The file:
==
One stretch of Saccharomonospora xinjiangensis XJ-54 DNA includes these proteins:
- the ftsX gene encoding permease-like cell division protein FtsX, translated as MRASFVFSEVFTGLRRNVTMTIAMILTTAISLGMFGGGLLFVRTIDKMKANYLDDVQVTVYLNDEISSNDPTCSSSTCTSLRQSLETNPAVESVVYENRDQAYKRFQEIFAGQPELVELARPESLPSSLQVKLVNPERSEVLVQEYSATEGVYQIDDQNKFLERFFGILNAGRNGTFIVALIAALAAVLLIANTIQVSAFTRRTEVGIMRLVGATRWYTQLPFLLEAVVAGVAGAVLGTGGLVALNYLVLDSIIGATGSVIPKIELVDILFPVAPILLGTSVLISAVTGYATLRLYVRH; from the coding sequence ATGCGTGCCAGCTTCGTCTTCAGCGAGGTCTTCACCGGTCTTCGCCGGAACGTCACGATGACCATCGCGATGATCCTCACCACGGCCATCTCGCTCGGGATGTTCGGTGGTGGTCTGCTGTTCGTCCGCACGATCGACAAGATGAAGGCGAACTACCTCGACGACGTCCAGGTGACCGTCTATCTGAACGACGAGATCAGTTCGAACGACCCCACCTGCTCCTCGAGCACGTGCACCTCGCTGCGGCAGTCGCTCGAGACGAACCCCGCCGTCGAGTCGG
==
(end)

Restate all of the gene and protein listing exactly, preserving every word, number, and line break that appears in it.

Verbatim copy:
One stretch of Saccharomonospora xinjiangensis XJ-54 DNA includes these proteins:
- the ftsX gene encoding permease-like cell division protein FtsX, translated as MRASFVFSEVFTGLRRNVTMTIAMILTTAISLGMFGGGLLFVRTIDKMKANYLDDVQVTVYLNDEISSNDPTCSSSTCTSLRQSLETNPAVESVVYENRDQAYKRFQEIFAGQPELVELARPESLPSSLQVKLVNPERSEVLVQEYSATEGVYQIDDQNKFLERFFGILNAGRNGTFIVALIAALAAVLLIANTIQVSAFTRRTEVGIMRLVGATRWYTQLPFLLEAVVAGVAGAVLGTGGLVALNYLVLDSIIGATGSVIPKIELVDILFPVAPILLGTSVLISAVTGYATLRLYVRH; from the coding sequence ATGCGTGCCAGCTTCGTCTTCAGCGAGGTCTTCACCGGTCTTCGCCGGAACGTCACGATGACCATCGCGATGATCCTCACCACGGCCATCTCGCTCGGGATGTTCGGTGGTGGTCTGCTGTTCGTCCGCACGATCGACAAGATGAAGGCGAACTACCTCGACGACGTCCAGGTGACCGTCTATCTGAACGACGAGATCAGTTCGAACGACCCCACCTGCTCCTCGAGCACGTGCACCTCGCTGCGGCAGTCGCTCGAGACGAACCCCGCCGTCGAGTCGG